Just You Wait
Nathanael Devlin on the Indispensability of Not Being in Such a Hurry
Last fall I had lunch with my family and one of my former seminary professors, Dr. Don Collett. It came about this way: The seminary I graduated from is about forty minutes' drive from where I live, so earlier in the year I had asked Don if he would be willing to make the drive each Sunday for six weeks to teach a Sunday school class at our church. He agreed and even decided he would stay afterward to attend our worship service. One Sunday he joined my wife and me and our three young children for lunch.
It was already well past noon when we arrived at the restaurant, and it took several minutes for the hostess to seat us and another few minutes for the waiter to come and take our drink orders. The children, quickly dissatisfied with the restaurant's pre-packaged distraction of crayons and paper placemats, eagerly inquired as to when exactly they would eat. We said, "Soon," and told them to be patient.
Eventually the waiter returned with our drinks, and after some fumbling about with the children's souvenir cups and a near disaster with an iced tea, we placed our lunch orders. It was not long before there was yet another anxious question from one of the children, who was hoping that one of the large trays overflowing with mac-and-cheese might actually be destined for our table.
Once again we encouraged the children to be patient and reassured them that their lunches would arrive soon. It must have been somewhat nostalgic for Don to observe the uncontainable energy of our children as they tried hard to wait. He said that when his own children were young and in a situation like this, his wife would sing them the chorus of a song from a children's music CD that taught on the fruit of the Spirit. Don cleared his throat and began to sing:
Have patience, have patience, don't be in such a hurry.
When you get impatient, you only start to worry.
Remember, remember, that God is patient too.
And think of all the times when others have to wait for you.
Our children took an instant liking to the song, and soon we all chimed in. We sang several renditions of the chorus right there in the booth, with giggles for accompaniment and even a few hand motions to go along with the lyrics. Before we knew it, our lunch was served, the children were well fed, and it was time to go home. During the drive home, every red light presented the children with another opportunity to sing, "Hey Dad . . . have patience, have patience. . . ."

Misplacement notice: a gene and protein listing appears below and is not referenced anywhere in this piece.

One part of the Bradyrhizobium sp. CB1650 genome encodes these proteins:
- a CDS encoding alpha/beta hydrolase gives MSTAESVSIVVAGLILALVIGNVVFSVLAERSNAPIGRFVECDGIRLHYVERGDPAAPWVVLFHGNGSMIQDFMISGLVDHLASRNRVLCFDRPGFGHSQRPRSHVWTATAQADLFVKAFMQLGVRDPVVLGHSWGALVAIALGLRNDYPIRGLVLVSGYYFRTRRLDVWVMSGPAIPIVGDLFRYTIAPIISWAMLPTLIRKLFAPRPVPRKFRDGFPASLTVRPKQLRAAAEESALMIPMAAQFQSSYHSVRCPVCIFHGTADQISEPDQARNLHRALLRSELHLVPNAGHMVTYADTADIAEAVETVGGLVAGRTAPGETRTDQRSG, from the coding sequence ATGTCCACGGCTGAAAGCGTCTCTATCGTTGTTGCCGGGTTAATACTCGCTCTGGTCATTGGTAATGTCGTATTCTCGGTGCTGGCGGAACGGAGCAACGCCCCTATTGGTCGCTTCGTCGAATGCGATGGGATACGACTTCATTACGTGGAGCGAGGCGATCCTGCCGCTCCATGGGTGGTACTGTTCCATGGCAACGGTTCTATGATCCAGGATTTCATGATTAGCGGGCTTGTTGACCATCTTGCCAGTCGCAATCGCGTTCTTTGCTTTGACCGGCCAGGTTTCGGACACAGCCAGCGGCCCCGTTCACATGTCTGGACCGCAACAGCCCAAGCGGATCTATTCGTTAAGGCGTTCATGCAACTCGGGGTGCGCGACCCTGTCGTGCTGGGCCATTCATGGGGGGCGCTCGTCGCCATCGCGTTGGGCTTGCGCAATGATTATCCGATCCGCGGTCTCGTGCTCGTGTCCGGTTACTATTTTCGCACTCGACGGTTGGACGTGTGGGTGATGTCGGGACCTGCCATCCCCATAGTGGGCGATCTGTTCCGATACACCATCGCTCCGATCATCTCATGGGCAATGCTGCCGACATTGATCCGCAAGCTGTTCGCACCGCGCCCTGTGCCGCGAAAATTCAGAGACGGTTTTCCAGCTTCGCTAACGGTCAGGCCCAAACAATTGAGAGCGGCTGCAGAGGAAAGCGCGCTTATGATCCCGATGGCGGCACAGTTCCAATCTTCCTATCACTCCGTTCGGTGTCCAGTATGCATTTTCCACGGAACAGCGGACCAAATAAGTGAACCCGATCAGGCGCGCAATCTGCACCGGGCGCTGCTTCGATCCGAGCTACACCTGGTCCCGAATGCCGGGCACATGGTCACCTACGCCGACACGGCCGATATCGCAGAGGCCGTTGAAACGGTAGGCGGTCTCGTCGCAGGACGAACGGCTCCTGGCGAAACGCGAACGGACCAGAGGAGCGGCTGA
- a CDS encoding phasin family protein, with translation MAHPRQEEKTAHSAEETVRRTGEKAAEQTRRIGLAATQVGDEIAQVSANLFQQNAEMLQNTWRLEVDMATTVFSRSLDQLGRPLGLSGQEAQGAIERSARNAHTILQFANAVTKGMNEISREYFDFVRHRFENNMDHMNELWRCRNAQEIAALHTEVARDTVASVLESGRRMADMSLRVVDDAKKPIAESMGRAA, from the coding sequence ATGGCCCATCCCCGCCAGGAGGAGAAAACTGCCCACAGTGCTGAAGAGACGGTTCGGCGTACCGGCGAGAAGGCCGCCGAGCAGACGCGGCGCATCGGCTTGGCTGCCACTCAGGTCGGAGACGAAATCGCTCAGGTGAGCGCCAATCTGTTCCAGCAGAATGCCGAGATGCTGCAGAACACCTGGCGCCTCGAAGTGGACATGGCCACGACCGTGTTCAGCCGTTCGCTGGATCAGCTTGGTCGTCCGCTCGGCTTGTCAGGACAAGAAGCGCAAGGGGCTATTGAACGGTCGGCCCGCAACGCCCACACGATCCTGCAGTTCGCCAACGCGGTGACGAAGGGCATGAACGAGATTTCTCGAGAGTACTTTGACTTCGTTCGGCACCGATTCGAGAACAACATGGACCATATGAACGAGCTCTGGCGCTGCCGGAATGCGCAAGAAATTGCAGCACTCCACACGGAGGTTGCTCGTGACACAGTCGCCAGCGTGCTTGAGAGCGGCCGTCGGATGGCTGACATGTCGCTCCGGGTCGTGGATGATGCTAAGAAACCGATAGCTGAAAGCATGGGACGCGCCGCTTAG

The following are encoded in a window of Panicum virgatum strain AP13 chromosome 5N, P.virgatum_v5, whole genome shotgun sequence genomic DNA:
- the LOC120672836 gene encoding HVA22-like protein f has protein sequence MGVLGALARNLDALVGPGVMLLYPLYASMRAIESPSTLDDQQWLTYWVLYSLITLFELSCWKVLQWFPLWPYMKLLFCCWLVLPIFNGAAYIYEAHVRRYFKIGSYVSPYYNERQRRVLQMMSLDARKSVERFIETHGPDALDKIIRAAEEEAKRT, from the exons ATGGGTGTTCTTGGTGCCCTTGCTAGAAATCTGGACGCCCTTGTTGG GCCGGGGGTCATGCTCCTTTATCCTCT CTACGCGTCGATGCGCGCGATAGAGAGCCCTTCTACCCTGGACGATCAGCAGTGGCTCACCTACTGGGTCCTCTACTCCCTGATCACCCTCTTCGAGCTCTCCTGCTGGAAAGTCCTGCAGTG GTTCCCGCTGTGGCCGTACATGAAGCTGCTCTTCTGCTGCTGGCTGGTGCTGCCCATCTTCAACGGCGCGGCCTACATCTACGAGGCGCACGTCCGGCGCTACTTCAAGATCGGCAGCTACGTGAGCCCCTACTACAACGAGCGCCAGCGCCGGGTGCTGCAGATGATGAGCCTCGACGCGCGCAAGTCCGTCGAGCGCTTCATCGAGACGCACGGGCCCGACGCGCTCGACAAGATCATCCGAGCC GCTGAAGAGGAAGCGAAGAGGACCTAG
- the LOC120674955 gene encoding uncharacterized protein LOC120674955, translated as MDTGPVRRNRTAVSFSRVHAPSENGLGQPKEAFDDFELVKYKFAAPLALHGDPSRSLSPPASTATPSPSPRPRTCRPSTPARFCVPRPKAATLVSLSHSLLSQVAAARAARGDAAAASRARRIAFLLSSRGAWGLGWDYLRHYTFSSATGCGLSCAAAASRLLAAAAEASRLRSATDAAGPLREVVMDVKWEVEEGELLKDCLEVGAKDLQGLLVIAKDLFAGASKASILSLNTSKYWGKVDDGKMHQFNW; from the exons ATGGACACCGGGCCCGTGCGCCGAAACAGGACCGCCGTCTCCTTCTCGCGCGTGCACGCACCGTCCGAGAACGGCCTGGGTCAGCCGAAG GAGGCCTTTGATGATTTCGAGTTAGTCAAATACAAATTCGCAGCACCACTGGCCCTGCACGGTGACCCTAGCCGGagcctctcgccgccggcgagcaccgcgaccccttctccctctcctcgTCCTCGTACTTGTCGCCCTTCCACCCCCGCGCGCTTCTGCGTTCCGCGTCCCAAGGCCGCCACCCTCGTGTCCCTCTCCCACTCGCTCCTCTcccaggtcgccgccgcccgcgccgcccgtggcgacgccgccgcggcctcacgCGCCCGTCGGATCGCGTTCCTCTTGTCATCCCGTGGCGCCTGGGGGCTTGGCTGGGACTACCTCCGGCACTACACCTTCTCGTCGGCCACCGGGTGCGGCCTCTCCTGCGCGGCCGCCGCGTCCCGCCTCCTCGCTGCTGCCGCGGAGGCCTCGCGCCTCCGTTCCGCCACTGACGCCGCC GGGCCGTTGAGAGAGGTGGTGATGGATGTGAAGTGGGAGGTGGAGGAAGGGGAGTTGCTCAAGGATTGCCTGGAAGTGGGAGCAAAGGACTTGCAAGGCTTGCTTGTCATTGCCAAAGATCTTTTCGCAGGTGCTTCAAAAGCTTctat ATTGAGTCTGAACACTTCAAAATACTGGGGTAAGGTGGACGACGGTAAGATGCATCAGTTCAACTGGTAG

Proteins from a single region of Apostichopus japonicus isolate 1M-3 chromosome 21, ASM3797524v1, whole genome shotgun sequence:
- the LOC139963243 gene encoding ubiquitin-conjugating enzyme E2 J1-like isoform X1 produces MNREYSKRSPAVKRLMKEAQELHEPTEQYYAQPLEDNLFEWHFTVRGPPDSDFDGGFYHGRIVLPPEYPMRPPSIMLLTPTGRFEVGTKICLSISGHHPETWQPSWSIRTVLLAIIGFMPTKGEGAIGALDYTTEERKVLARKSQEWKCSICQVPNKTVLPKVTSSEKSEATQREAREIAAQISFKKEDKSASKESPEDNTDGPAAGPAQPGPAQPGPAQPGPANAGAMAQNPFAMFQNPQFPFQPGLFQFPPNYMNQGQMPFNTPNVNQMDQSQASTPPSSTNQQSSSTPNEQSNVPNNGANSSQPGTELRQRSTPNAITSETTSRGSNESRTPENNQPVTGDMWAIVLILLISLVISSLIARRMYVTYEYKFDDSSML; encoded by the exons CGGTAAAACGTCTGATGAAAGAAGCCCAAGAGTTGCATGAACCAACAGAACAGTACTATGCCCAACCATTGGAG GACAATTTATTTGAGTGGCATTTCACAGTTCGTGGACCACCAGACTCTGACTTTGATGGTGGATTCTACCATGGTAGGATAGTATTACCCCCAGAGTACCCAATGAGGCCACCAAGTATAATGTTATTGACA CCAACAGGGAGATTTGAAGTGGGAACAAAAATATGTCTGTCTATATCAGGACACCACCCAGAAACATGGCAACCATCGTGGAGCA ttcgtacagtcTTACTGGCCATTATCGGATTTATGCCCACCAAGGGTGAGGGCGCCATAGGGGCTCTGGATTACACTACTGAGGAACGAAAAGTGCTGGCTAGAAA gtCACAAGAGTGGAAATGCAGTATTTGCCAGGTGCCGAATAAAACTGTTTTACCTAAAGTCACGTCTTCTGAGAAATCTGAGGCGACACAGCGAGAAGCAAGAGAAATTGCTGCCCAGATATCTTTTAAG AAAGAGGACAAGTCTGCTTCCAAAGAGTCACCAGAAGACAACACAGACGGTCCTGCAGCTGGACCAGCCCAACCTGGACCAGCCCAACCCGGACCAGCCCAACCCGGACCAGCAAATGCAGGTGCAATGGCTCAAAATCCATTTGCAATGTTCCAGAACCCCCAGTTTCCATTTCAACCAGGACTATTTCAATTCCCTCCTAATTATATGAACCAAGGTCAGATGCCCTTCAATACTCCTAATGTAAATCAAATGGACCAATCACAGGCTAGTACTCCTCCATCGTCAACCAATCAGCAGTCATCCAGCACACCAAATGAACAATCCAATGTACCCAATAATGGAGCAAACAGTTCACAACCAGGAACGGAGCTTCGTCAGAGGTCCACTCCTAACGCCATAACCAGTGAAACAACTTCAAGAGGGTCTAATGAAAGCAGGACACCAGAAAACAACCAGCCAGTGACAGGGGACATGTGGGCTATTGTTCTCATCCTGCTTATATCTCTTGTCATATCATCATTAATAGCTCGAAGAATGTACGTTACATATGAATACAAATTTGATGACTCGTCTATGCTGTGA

The Ubiquity of Impatience
Children are naturally prone to impatience, but as an adult I have come to realize that I am not always patient either, and I am also someone who likes to be in control. I'm not sure to what extent these qualities have helped or hindered me in the pastorate, but I do know that the desire for expeditiousness and control seems to be a prominent and growing feature of modern culture. Just reflect for a moment on the frustration you feel when your phone call, email, or instant message is not immediately returned, and you'll recognize what I'm talking about.
But such disordered desires are not unique to our cultural moment. I imagine that the people of God, upon their return to Jerusalem after their long Babylonian exile, felt the same way. These were people who, according to the prophet Zechariah, "despised the day of small things," as they impatiently awaited the rebuilding of the temple. How satisfying it must have been to hear Zechariah prophesy, "I will remove the iniquity of this land in a single day" (Zech. 3:9b). "At last we're getting somewhere," they must have thought; "this news means that finally we can get something done!"
But what exactly did the Lord promise? He promised a sign—a slow, lumbering, and gradually unfolding sign. He says, "Behold, I will bring forth my servant the Branch" (Zech. 3:8b). The Lord will restore Joshua to the office and ministry of high priest, an action that anticipates the cleansing and restorative ministry of the coming Messiah. God is certainly getting somewhere with his people, but his mission in the world will take some time to unfold—hundreds of years in fact—and it is the Lord himself who must ultimately accomplish the work.
Nathanael Devlin is the Associate Pastor at Beverly Heights Presbyterian Church (EPC) in Pittsburgh, Pennsylvania. He is a graduate of Trinity School for Ministry in Ambridge, Pennsylvania. He and his wife have three children and live in Mt. Lebanon.
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